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NHRC Criticizes the Discrimination against Cyber Colleges (07-18-2002)

  • 2002-12-04
  • 2915

The NHRC Criticizes the Ministry of Health and Welfare for Discriminating against Graduates of Cyber Colleges (07-18-2002)

 

The National Human Rights Commission (NHRC) decided on 28 November 2001, in regards to a petition submitted by the student president of the World Cyber University, that blocking the graduates of the cyber college from acquiring license as social welfare worker is against the rights for equality.  The NHRC also sent a letter recommending the Minister of Health and Welfare to revise the related laws. This is the first complaint against one of government ministries.


Jae-gu Park (age 40, a student president of the World Cyber University) filed a petition to the NHRC in November 2002, arguing that, "whereas all graduates who majored in social welfare at a 4-year university are allowed to acquire a license for social welfare work, in regards to a 2-year program, only those who attended 2-year colleges are allowed to acquire the license-whereby excluding those who graduated from cyber colleges." Park argued that this is, "a violation of equality by the government."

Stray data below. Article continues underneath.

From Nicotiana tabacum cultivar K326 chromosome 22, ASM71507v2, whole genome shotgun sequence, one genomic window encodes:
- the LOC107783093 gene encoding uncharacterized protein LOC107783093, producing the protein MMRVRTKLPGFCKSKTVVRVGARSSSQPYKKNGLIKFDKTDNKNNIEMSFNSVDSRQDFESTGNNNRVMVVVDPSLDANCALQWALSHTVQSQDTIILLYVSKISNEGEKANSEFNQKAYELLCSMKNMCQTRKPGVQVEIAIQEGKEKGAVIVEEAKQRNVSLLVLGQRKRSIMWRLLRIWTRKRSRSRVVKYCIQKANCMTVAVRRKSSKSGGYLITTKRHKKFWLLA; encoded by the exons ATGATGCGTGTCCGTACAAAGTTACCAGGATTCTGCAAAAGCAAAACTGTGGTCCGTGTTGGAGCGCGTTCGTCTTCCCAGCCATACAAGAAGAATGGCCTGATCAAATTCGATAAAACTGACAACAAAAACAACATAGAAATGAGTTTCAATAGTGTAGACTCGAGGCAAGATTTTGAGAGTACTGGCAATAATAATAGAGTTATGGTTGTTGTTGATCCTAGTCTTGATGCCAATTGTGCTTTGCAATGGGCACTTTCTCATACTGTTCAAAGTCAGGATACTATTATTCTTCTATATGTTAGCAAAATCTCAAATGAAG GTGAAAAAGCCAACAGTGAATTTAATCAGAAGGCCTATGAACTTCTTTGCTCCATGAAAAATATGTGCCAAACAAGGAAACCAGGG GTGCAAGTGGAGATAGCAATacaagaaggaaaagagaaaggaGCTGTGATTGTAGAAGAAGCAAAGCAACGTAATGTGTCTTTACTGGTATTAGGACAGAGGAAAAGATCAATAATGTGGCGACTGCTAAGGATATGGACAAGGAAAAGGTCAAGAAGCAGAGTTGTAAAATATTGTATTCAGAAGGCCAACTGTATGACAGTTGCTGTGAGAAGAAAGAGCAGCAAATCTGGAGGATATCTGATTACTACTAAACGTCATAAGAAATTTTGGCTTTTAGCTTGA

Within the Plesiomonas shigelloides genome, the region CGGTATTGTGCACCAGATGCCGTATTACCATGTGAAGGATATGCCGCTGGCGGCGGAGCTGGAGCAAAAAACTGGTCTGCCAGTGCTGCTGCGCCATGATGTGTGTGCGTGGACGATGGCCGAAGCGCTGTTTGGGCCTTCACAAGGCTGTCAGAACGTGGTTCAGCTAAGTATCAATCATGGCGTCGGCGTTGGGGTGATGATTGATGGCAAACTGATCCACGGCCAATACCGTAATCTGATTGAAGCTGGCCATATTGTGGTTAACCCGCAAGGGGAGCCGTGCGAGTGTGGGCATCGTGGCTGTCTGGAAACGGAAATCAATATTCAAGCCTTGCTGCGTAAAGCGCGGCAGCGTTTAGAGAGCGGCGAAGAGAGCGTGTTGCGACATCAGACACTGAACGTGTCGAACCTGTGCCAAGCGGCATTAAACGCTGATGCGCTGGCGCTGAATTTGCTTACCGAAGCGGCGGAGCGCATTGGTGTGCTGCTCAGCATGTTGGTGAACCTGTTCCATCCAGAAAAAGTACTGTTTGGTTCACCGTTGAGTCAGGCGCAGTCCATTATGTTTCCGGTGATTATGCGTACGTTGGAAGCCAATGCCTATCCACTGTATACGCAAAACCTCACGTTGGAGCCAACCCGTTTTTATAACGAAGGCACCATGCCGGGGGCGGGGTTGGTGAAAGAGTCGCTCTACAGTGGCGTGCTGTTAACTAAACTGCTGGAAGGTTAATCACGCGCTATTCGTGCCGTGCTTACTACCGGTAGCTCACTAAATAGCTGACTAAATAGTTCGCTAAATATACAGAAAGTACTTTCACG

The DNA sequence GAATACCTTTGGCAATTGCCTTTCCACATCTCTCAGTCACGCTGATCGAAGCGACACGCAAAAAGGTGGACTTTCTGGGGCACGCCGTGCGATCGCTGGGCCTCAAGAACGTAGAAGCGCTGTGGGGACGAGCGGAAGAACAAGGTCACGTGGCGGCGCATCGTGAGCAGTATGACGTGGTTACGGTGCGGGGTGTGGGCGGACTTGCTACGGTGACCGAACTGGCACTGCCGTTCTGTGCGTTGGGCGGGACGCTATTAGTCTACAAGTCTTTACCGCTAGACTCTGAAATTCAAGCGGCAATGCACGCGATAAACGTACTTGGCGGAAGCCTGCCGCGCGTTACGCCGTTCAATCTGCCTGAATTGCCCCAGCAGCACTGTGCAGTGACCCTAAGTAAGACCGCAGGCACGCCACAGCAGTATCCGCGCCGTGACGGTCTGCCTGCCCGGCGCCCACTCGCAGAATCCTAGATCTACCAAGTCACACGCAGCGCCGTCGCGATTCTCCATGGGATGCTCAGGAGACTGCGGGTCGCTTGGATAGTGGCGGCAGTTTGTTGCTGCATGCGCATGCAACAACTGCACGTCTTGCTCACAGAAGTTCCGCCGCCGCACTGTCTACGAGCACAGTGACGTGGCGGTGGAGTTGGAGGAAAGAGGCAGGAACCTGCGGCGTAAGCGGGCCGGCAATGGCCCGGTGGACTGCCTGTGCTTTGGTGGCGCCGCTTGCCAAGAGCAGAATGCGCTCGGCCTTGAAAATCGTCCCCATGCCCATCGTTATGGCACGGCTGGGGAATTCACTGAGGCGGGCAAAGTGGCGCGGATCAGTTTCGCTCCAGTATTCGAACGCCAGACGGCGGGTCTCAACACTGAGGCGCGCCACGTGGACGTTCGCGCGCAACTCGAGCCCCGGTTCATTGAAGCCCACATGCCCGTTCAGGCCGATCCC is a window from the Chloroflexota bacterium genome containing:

However, the Ministry of Health and Welfare argued that since the Enforcement Decree of the Social Welfare Service Act (the Enforcement Decree) states that only those who, "attended colleges under the Higher Education Act" can acquire the license, and because if the graduates of cyber colleges were allowed to acquire the license the number of those with a license would increase beyond government control, the measure does not violate the principle of equality.


The NHRC has found that the Social Welfare Service Law  intends to provide for a standard in the selection of the social welfare workers and thus if anyone is deemed qualified- following that individual"s knowledge and technical proficiency- such individuals should be allowed to acquire the license and, the governmental control of the number of those with the license should be dealt by other measures, but not by disallowing individuals from acquiring the license.


Furthermore, the Enforcement Decree  has been revised in 1998, 1999, and in 2000, and thus the argument that the revision is a formidable task also does not seem acceptable by the NHRC. Thus the NHRC recommended that the related the enforcement decree be revised by 31 December of 2002.

 

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